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Can Grammarly Replace a Human Editor for Full Length Books?

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With the release of new writing and editing algorithms, it seems like most writers can make do without working with a human editor. Why pay someone to edit your book when you can use Grammarly?

The truth is, these AI algorithms are helpful but imperfect. As a book editor, I do use Grammarly. It helps me catch certain mistakes that the human brain doesn’t process very well. (I can get caught up in a story and forget to watch for every comma.) But there are also items that the algorithm doesn’t process well, and a trained human brain will catch easily.

Let’s run through what Grammarly is best and worst at catching in writing.

Grammarly’s Organization

Before delving into the best and worst aspects of Grammarly, it’s helpful to know how the software is organized. Edits are broken down into four categories.

  • Correctness
  • Clarity
  • Engagement
  • Delivery
  • Style Guide

When there is an error in your writing, the edits are underlined in different colors for different types of errors. Correctness is the classic proofreading red. Clarity is blue. Engagement is green, and delivery is purple. These are the main colors I see when I’m editing. I’ve actually not seen a “style guide” error because I don’t pay for that function.

Now I’ll explain how often I use each category and how helpful it is.


This category basically catches grammatical errors, like the Microsoft Word proofreading tool that has been out for ages.

It’s fabulous for:

  • Using commas appropriately
  • Pointing out incorrect verb tenses
  • Highlighting run-on sentences

It does have a few more smarts than a typical proofreading tool. Grammarly will catch words used incorrectly if they are words that are commonly confused (ex., affect versus effect).

But it’s not great at:

  • Finding misused words
  • Parsing unusual sentence structures
  • Dealing with stylistic word choices (like foreign words or colloquialisms)

As a book editor, the correctness edits are the ones that I agree with the most often. I probably accept about 80% of them. But there are always exceptions. For example, when I worked with a British author, Grammarly marked common British phrases as incorrect because I had it set to American English (for my American publisher).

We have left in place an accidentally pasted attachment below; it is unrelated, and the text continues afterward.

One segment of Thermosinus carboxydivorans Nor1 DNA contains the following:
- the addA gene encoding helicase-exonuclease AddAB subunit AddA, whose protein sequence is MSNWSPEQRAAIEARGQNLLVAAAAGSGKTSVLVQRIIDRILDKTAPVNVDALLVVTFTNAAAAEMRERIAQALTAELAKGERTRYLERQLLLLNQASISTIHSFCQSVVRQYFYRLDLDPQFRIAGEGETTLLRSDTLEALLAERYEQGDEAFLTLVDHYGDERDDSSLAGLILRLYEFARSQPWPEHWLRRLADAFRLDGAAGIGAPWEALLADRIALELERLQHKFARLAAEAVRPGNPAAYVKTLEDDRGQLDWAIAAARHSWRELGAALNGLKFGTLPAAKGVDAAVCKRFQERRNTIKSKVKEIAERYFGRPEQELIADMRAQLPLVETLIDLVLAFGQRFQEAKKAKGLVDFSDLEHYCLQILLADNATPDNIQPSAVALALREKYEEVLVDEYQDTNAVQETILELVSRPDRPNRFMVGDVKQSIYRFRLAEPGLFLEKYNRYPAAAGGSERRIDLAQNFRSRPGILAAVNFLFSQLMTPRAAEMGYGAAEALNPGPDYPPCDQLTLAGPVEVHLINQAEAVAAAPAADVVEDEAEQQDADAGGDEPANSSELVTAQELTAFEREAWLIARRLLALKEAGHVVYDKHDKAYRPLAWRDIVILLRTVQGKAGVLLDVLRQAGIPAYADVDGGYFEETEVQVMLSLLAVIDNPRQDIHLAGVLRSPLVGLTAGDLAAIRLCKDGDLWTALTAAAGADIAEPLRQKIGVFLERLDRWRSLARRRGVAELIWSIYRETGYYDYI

As a book editor, I’m obsessed with eliminating unnecessary phrases to make reading easier. Grammarly’s clarity edits are supposed to help me make the writing clearer.

It’s pretty good at:

  • Suggesting shorter phrases to replace lengthy ones
  • Identifying which sentences are hard to read due to their length

I typically use the clarity edits to show me which sentences may be complicated for a reader to understand. Sometimes I like the alternative Grammarly gives me, and I’ll suggest it to the reader. But, often, it won’t give me a suggestion because the sentence is too complex.

So, it’s not great at:

  • Rewriting whole sentences to be shorter without changing their original meaning
  • Understanding stylistic choices

Grammarly is not as creative as the human mind, so when it suggests edits, it often suggests a simple and boring solution. If an author writes “catches her eye,” Grammarly’s suggestion of “sees quickly,” while accurate, doesn’t have the same impact.

I only accept maybe 50% of Grammarly’s clarity edits.


To be honest, I don’t usually evaluate the engagement edits when I’m editing books. Most stories meet whatever Grammarly’s threshold is for writing engaging content. Authors use unusual words, and lots of action happens.

Engagement is a useful metric when editing emails, and that’s primarily when I use it.

I may only get one or two engagement edits per book chapter, and I probably accept them about 50% of the time.


This is another metric that I associate more with emails. When I’m editing books, I’ll only get a few of these edits per chapter. They often pop up in dialogue. For example, delivery edits may suggest changing “gonna” to “going to” or tell me that I shouldn’t end a sentence in a preposition.

I probably accept these edits less than 50% of the time because they often conflict with the author’s stylistic choices. While having correct grammar is important, in many books, grammar can be second to style (as long as the sentences are still clear enough to read).

Style Guide

This tool is primarily for Grammarly business users who assign a specific style. Even though I adhere to The Chicago Manual of Style, I don’t use this function. It’s relatively easy to look up the rules and apply them to the text using my brain,


While Grammarly has many useful features to help authors hone their writing, it doesn’t fully replace a human editor. There are subtleties and stylistic choices that Grammarly just doesn’t parse well.

Of course, I’m biased because I love working as an editor.

Negotiating with writers on clarity (my primary purpose) versus style (often a writer’s primary focus) is part of the experience. We come together to create sentences that are true to the writer but also clear enough for a reader to understand.

Software doesn’t negotiate.